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Publication numberUS6672161 B2
Publication typeGrant
Application numberUS 09/901,133
Publication dateJan 6, 2004
Filing dateJul 10, 2001
Priority dateJul 21, 2000
Fee statusPaid
Also published asDE10134558A1, US20020035873
Publication number09901133, 901133, US 6672161 B2, US 6672161B2, US-B2-6672161, US6672161 B2, US6672161B2
InventorsMinekazu Sakai, Yoshiyuki Kato
Original AssigneeDenso Corporation
Export CitationBiBTeX, EndNote, RefMan
External Links: USPTO, USPTO Assignment, Espacenet
Semiconductor dynamic quantity sensor
US 6672161 B2
Abstract
In a dynamic quantity sensor for detecting a dynamic quantity, a movable portion having comb-shaped movable electrodes is connected to a base portion through a beam portion as a spring portion, and moves in direction Y upon receiving dynamic quantity. Comb-shaped fixed electrodes are arranged opposite to the movable electrodes through detection intervals. A Q value of vibration of the movable portion in the direction Y is smaller than {fraction (1/500)} of a resonance frequency of the movable portion in the direction Y. Therefore, free vibration of the movable portion is rapidly damped so as not to adversely affect sensor output.
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Claims(8)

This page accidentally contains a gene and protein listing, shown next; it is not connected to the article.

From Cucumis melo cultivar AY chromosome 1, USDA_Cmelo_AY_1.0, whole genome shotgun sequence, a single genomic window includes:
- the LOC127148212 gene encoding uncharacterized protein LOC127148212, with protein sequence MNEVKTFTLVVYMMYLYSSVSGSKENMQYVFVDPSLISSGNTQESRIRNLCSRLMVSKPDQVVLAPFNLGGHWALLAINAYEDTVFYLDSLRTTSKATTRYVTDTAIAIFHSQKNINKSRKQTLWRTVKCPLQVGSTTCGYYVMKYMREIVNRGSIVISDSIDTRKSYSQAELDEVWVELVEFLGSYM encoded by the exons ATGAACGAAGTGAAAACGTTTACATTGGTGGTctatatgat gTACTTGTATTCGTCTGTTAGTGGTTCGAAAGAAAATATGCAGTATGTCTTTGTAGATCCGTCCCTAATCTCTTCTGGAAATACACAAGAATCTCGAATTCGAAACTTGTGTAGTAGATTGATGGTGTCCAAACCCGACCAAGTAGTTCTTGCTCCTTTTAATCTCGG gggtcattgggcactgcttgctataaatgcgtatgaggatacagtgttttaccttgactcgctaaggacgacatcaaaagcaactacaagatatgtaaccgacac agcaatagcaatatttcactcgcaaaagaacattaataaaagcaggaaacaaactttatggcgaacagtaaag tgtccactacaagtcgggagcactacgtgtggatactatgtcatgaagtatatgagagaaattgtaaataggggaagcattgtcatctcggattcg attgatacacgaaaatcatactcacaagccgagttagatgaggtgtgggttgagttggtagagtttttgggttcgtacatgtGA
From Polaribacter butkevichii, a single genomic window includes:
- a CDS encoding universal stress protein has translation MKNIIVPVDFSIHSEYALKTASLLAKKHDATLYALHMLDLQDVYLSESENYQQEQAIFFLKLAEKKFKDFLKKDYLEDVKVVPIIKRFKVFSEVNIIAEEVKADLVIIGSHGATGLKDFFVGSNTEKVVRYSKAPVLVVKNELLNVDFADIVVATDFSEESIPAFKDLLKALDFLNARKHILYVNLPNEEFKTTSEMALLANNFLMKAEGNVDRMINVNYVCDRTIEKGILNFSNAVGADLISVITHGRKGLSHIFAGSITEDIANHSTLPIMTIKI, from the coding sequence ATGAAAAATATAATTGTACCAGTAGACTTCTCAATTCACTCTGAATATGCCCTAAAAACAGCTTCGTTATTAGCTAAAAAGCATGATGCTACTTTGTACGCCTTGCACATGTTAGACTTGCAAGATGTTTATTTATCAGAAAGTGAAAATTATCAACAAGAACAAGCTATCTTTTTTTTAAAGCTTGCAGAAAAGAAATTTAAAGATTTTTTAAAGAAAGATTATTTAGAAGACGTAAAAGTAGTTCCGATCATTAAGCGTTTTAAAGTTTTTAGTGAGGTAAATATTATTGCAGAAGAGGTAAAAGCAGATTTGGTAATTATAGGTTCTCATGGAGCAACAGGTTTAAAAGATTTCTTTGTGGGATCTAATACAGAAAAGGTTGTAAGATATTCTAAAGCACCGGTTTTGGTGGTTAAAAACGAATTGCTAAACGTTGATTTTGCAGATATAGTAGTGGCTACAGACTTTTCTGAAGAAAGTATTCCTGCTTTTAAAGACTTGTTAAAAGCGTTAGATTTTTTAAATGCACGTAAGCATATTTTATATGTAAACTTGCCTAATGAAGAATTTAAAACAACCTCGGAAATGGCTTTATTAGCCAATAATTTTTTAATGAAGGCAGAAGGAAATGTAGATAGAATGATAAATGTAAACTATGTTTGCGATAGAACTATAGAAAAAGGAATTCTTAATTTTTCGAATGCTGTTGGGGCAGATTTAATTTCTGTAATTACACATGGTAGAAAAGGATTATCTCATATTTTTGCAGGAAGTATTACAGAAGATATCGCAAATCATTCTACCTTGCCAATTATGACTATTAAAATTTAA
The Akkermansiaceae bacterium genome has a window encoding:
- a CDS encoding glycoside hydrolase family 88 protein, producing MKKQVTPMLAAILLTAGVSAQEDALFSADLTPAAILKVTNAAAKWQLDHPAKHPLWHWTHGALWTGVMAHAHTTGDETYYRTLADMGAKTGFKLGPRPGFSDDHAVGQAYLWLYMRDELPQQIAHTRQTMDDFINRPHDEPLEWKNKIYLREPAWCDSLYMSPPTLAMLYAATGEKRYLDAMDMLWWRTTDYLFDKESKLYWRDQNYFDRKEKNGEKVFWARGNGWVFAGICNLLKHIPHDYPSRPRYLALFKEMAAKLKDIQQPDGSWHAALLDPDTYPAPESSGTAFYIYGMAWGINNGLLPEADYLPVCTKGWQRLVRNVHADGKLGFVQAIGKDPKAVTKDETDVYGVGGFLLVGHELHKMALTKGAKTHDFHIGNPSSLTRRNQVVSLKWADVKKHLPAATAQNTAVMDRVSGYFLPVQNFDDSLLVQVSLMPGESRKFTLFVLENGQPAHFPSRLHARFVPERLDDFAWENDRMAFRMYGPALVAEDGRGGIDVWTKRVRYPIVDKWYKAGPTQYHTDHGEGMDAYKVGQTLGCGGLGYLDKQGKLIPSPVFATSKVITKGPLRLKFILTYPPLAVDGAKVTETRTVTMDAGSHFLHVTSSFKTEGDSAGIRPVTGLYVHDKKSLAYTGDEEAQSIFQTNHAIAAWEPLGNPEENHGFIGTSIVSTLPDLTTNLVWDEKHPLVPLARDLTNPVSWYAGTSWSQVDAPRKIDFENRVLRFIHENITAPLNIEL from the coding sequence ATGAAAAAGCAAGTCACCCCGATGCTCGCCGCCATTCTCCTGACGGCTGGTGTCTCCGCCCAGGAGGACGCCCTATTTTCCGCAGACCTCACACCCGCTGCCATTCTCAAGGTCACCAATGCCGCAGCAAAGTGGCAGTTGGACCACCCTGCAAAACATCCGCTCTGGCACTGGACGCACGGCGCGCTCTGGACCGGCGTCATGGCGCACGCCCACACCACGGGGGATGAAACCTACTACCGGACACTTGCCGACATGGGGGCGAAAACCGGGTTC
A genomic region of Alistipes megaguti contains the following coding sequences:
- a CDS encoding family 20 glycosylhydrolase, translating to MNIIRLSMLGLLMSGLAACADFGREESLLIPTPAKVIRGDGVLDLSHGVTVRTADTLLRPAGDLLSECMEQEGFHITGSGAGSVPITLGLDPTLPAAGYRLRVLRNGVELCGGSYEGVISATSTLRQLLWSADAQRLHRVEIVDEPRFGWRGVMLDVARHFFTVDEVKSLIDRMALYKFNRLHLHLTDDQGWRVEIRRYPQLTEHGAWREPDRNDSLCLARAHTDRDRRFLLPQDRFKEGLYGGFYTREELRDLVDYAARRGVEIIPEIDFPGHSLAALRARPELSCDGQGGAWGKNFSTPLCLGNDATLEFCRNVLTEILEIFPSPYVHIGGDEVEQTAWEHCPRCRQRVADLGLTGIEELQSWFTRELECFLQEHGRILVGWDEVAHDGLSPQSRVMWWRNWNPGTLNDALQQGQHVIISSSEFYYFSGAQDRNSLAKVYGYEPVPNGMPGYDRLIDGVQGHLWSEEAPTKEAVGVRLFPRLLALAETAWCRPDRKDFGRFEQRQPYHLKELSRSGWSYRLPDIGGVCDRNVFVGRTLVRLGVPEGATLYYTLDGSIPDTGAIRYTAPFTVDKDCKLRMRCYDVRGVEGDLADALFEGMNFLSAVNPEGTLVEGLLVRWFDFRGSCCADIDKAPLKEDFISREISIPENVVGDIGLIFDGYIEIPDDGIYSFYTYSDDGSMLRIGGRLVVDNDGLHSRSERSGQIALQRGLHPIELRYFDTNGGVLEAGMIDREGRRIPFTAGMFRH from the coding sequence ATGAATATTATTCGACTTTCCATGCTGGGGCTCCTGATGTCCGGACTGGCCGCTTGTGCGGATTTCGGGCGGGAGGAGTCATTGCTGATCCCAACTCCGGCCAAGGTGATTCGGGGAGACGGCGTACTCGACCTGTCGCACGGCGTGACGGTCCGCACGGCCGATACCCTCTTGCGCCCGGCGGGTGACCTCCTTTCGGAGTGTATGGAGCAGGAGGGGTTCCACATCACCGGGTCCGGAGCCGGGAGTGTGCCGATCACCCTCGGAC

What is claimed is:
1. A dynamic quantity sensor comprising:
a base portion;
a spring portion for moving in a predetermined direction in accordance with a dynamic quantity applied thereto, the spring portion being connected to the base portion;
a movable portion connected to the spring portion for moving together with the spring portion in the predetermined direction;
a movable electrode integrated with the movable portion for moving together with the movable portion; and
a fixed electrode supported by the base portion and arranged opposite to the movable electrode while defining a detection interval, a change of which caused by displacement of the movable electrode is detected to detect the dynamic quantity, wherein:
a Q value of vibration of the movable portion in the predetermined direction is smaller than {fraction (1/500)} of a resonance frequency of the vibration of the movable portion in the predetermined direction.
2. The dynamic quantity sensor according to claim 1, wherein:
the spring portion is a beam portion having a rectangular frame shape including a longer side perpendicular to the predetermined direction;
each of the movable electrode and the fixed electrode has a bar shape extending in a direction perpendicular to the predetermined direction; and
a side surface of the movable electrode and a side surface of the fixed electrode are opposite to each other with the detection interval therebetween.
3. The dynamic quantity sensor according to claim 1, wherein a width of the movable electrode is approximately equal to a width of the spring portion in a direction parallel to a predetermined direction.
4. The dynamic quantity sensor according to claim 3, wherein the width of the movable electrode falls in a range of ±20% of the width of the spring portion.
5. The dynamic quantity sensor according to claim 3, wherein:
the movable electrode is composed of a plurality of movable electrode members; and
the plurality of movable electrode members and the spring portion satisfy a relationship of: